The sudden clustering of six contending teams in the Western Conference isn’t just a testament to how quickly the Clippers, Rockets and Warriors turned offseason moves into championship hopes. It’s also a test of how, exactly, the NBA’s latest collective bargaining agreement will impact the league going forward.
The buzz surrounding Dwight Howard’s decision to become a Houston Rocket – and Andre Igoudala going to Golden State, and the Clippers re-signing Chris Paul, hiring Doc Rivers and adding Jared Dudley and J.J. Redick – includes the noise of fans who suddenly believe they’re contenders.
But in the crowded Western Conference there’s also a clear demarcation line between two very different types of teams with realistic aspirations for a championship: those that can grow in big ways from the outside and those that must grow in big ways from the inside.
In the latter group sits the Oklahoma City Thunder, the San Antonio Spurs and the Memphis Grizzlies, with owners or business realities that make them more like penny-pinchers than profligate spenders. In the former are the Houston Rockets, the Golden State Warriors and the Los Angeles Clippers, big-market teams with the means and willingness to turn dollar signs into Ws. The Los Angeles Lakers will be back there, too, next season, armed with almost unlimited cap room, the will to spend and a bumper free-agent crop.
Memphis, coming off a Western Conference finals appearance, has that team intact and some cap room if it wants to add minor pieces, and the Spurs will keep their aging nucleus in place after barely losing to the Miami Heat in the Finals.
But it’s the gulf between the Thunder and Rockets that most clearly illustrates the two different approaches.
In trading James Harden to the Rockets a year ago, the Thunder enabled Houston’s rise while also dealing with their own small-market realities. Houston can and did spend. The Thunder must stay either below the cap or barely above it.
Houston, as shown by Howard’s arrival, can attract big-time talent. The Thunder almost certainly must grow their own and then decide which players to cut loose if that choice is forced on them. It’s hard to see a Paul or Howard or LeBron or ‘Melo choosing to make Oklahoma City home as anything other than a rookie who got drafted there.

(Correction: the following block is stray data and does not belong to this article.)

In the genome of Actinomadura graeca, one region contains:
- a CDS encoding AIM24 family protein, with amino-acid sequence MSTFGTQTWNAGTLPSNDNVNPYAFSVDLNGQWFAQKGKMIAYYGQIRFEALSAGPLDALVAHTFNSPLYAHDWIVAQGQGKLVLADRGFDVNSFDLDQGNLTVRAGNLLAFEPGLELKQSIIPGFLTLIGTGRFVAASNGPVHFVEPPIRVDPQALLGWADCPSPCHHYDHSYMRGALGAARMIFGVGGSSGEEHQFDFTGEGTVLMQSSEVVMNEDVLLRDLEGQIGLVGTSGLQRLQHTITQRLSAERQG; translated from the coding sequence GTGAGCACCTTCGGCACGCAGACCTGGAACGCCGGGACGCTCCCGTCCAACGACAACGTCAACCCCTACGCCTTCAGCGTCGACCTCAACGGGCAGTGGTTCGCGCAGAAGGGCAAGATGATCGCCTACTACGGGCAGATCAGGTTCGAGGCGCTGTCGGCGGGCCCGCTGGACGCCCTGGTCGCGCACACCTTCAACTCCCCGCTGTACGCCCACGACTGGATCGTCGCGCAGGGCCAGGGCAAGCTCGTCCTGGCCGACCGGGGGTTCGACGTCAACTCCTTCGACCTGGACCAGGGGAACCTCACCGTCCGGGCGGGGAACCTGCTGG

This is Sam Presti’s predicament as the Thunder general manager. He will surely be criticized for not just letting Harden leave but for sending him to a team in his own conference that turned Harden’s presence into a lure for Howard.
Without Harden, the Rockets are not a threat to the Thunder’s perch at or near the top of the Western Conference.
But the fact is the CBA’s punishing luxury-tax requirements – particularly for teams that hit the repeater tax – is most challenging in small markets, where ownership isn’t blessed with big TV deals that make coughing up dollars easier to stomach.
Whereas the Lakers were able to pay $29 million in luxury tax for last season’s underperforming team, the Spurs and Thunder must win through a much different formula: get lucky and be smart enough to draft stars (David Robinson, Tim Duncan, Kevin Durant, Russell Westbrook) and keep them for the long term because those players either take less money than they could have made elsewhere (Spurs) or got max-like deals despite playing in a less desirable town than, well, almost anywhere else in the NBA (Thunder).
That’s not easy. And that’s just the core. Both teams – to compete with opponents that can add a Paul and then retain him, or a Howard, or an Igoudala, or whatever stars the Lakers snag next offseason – must then build carefully around that nucleus the same way.
For the Spurs to top the West again, along with the health of their aging stars, they absolutely must have Kawhi Leonard grow into a star during his low-paying rookie deal. Ditto the Thunder with players such as Jeremy Lamb, Reggie Jackson or even Perry Jones.
The Spurs’ stars have already matured into full-grown Hall of Fame players, and their success now rests in pushing back Father Time as long as possible. The Thunder, as great as Durant and Westbrook have been, must hope those two players’ best days are in front of them. They must continue to grow for the Thunder to keep pace.
Whereas the Rockets could throw max money at Howard – and credit them, no doubt, for having the means and cap room to do it – and the Lakers can spend tens of millions of dollars on taxes while paying an aging and injured Kobe Bryant a whopping $30 million, it’s different in smaller markets. Memphis was not active this year in free agency despite demonstrating in the playoffs that it is a player away from perhaps being a champion. Minnesota just spent $30 million on Kevin Martin for four years – the Timberwolves must overpay just to hope they land the piece that makes them a seven or eight seed. And the Thunder, who lost Martin, the guy that came over in the Harden trade, have to hope Serge Ibaka develops as quickly as his salary has.
Ibaka made about $2 million last season. That jumps to more than $12 million this season, which means he basically takes Martin’s spot on the roster.
The Thunder budget as though they’re living paycheck to paycheck because if their cupboard ever goes bare it’s unlikely to be filled by top-tier free agents deciding to make that city home. Much of their competition can run up big, sexy tabs and bank on the fact their cities are not turnoffs.
Next season and the ones beyond will be fascinating for the Western Conference. Watching the Rockets, Warriors and Clippers will be great theater in terms of who gains dominance. But watching the Spurs and Thunder will be equally fascinating for a lesson in how the CBA will shape the league in the years to come.